It's 6 am, I've 18 months service and I'm in a convoy of 3 police vehicles on route to execute a drug warrant at an address. The information is that the resident there, Billy T. Burglar (his middle name is 'The') has been given gainful employment by Mr Big to sell drugs from his home. Neighbours have complained about the number of Living Dead arriving at the location at all times of day and night. It's my first operation, 'given' to me by CID in order to help me develop. In reality this means that there will be little or no drugs at the address, otherwise they would have dealt with it themselves. Nevertheless, the planning of the operation has been a worthwhile exercise and even if I get a small amount of drugs it's another arrest and one that will please my reporting sergeant.
We arrive and stealthily creep up to the door. Everyone gets in position before PC Lump, chosen for the task due to his gargantuan frame, casually forces the door open with one delivery from his size 14 boot. I told him to use the enforcer during the briefing. Everyone told me he wouldn't. The officers go into each room to secure them, shouting 'clear!" as they do so. One brings Billy T into the living room, he's placed on the sofa, given a copy of the warrant and told to sit still.
The drugs dog comes in and begins its search. It goes to the television in the corner of the room, stands on its hind legs and begins sniffing the air. It's a find. I go to the television and look behind it and can see that the back is loosely fitted. I open it and at the bottom I see a large plastic blue bag. Inside is about £500 worth of heroin. I'm not just delighted at finding such a sizable quantity of drugs, I'm relieved to have found something so that the senior PC's won't tell me afterwards, "What a sh*t job that was probbie, thanks for getting me out of bed at 5 in the f*cking morning for f*ck all."
I tell Billy T he's under arrest and put a handcuff on one wrist. I take hold of his other to do the same, and he lets out a gut-wrenching scream. He drops from the sofa onto his knees, doubled in pain, tears rolling down his face. I ask him what's wrong and he rolls up the sleeve of his shirt. The arm - from the elbow down to the very tips of his fingers - is yellow. It's swollen to four times the size it should be, dotted with weeping open sores, the stench from which immediately fills the room. I take the handcuff off his other arm, walk him out to the van and take him back to the station. No words of comfort are offered.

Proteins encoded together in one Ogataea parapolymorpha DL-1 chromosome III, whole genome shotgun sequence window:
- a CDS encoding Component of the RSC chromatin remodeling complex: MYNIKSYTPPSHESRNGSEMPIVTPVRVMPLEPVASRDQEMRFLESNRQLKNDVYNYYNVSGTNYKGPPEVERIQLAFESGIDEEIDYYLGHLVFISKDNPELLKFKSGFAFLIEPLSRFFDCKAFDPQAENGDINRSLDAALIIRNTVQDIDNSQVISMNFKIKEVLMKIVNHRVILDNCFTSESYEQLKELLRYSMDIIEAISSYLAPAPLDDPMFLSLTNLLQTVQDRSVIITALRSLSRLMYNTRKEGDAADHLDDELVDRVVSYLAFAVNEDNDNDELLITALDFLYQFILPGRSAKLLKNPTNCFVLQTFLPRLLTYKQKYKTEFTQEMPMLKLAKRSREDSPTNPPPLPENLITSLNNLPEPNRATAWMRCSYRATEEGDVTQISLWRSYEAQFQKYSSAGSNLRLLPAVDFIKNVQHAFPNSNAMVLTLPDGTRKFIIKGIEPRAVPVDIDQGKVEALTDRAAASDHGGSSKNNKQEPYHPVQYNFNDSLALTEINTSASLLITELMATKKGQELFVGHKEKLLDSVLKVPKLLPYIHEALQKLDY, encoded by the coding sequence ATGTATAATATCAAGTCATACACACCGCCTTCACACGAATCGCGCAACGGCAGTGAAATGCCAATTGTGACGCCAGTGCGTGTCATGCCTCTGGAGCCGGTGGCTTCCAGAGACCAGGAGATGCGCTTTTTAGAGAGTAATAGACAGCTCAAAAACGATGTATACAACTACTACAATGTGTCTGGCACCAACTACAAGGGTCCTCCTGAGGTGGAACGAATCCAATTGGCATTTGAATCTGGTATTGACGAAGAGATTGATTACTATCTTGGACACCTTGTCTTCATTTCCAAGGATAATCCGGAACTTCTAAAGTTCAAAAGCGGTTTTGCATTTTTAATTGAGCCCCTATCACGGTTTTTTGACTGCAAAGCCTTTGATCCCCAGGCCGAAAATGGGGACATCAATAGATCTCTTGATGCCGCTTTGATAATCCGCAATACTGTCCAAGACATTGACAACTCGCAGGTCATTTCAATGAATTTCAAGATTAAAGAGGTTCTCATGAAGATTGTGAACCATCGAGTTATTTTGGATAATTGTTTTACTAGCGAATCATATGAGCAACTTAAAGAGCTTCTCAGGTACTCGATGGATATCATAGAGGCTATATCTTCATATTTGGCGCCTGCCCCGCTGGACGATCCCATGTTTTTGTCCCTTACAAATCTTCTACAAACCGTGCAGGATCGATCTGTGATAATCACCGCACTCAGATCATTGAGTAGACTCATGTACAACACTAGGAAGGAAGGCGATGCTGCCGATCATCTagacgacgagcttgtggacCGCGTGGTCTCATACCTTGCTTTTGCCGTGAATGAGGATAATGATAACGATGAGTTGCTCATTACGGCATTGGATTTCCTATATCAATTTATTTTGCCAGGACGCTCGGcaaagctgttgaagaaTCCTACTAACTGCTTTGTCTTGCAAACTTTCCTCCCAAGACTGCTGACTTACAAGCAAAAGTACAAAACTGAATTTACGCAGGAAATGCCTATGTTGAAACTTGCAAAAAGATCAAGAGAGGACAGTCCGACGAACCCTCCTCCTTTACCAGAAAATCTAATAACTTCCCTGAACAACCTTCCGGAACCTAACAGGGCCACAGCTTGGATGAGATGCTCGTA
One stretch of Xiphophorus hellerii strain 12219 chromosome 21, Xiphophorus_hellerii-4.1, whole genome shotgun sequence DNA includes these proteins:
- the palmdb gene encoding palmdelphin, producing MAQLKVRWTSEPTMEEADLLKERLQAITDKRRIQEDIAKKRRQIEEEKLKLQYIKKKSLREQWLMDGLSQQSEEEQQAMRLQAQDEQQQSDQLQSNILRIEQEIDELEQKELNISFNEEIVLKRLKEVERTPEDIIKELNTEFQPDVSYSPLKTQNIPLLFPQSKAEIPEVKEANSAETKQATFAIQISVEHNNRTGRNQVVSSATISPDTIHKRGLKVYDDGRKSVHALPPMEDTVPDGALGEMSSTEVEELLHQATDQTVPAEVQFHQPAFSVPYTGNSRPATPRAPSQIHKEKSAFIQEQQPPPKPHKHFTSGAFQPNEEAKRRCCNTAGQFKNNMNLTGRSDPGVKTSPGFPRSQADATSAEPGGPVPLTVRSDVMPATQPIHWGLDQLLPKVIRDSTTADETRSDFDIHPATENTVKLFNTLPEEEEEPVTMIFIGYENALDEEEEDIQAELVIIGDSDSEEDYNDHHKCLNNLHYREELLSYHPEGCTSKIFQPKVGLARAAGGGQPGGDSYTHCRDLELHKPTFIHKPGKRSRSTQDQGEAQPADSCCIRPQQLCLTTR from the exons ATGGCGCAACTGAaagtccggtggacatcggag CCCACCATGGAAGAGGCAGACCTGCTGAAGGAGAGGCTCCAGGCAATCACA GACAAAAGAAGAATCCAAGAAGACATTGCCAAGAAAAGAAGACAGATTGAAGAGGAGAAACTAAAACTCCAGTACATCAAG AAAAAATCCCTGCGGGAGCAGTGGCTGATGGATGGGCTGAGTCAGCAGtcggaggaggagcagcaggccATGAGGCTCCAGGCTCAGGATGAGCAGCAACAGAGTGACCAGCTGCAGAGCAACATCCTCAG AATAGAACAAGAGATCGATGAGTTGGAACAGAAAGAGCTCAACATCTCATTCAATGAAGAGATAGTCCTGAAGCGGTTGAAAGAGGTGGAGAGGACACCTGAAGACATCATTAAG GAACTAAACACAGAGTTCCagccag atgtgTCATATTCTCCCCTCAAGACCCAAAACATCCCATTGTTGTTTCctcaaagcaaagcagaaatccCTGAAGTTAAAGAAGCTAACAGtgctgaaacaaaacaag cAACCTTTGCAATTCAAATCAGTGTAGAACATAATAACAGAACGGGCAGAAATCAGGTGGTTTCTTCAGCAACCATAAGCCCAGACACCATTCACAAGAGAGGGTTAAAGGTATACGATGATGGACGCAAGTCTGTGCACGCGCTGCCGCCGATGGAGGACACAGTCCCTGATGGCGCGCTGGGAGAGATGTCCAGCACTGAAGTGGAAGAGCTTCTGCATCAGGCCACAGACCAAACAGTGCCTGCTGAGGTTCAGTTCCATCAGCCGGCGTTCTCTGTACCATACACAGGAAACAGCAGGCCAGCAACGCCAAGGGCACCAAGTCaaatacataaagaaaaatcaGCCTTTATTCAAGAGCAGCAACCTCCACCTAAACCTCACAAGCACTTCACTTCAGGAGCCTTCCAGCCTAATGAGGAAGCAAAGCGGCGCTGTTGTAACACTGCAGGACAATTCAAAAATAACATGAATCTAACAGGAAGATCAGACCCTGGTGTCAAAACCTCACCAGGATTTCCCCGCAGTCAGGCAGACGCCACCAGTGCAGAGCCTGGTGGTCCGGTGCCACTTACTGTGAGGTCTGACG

After he is booked in I go to CID and offer the interview to them, maybe they can find out who Mr Big is. "Nah, too busy." I tell the custody sergeant, who goes into a blind rage that CID are always too busy. He devises a plan to get back at them, which is to bail Billy T back to CID without consulting the detective I spoke to. I will take Billy T to the hospital and leave him there. He won't fail to answer his bail or leave the area. He might get a beating from Mr Big's thugs for losing the heroin, but he's had many such beatings before for 'sampling' too much of the drugs he is trusted to sell.
Another probbie is given the task of taking him to the hospital with me. The doctor asks us to stay whilst he gives treatment to Billy T. He's dealt with him before and received a punch in the nose for his troubles after refusing to prescribe him methadone. He looks at Billy T's arm and decides to take a sample of blood to determine what infection he has. He can't take it from the infected arm, or the uninfected one, or either of his legs, not even his feet. The veins have all long since died.
The doctor tells Billy T that he will have to take a sample from a vein in his groin. Billy T angrily responds with, "No. No f*cking way. I'm not a scag-head. Scag-heads stick needles in their groin. Try my f*cking arm." Strange. Billy T has a depth of desperation that he will not stoop to. He will never inject into his groin. It's too desperate. It's what the desperate drug addicts do. The scag-heads. The Living Dead who are that much closer to death than he is. The doctor sighs and inserts the needle into his uninfected arm. He draws back on the syringe and I watch as flakes of dried, black blood flutter into the chamber.
The doctor thinks for a moment, then tells Billy T that the only other way he can take a sample is from the artery in his neck. He says to do it, but the doctor feels obliged to tell him that it will be extremely painful. The pressure of the blood flowing through that artery will press against the needle, and Billy T will feel it. He will feel it bad. "I don't care," he says, "you're not putting that needle in my f*cking groin." The doctor inserts a small injection port into his neck, in which he will then insert the syringe to draw the blood. Only he doesn't get that far. The intense pain causes Billy T to let out a wail and he winces away from the doctor. The doctor tells him to take some deep breaths and relax. It won't hurt; the worst is over. The doctor tells us he feels comfortable to be alone with Billy T now, and we can go.
We're driving back to the station talking about Billy T. The Living Dead always look like they will die soon. Only they never do. They just carry on. Stealing. Contributing nothing. Taking all. The control room calls me over the radio. "The hospital have just rang. Billy T has sneaked out without receiving any treatment. They're concerned because he still has the injection port in his neck."
Well done Billy T, you're a genius. You can inject your next few doses of heroin directly into the artery in your neck. You're not a scag-head. Things haven't got that bad yet.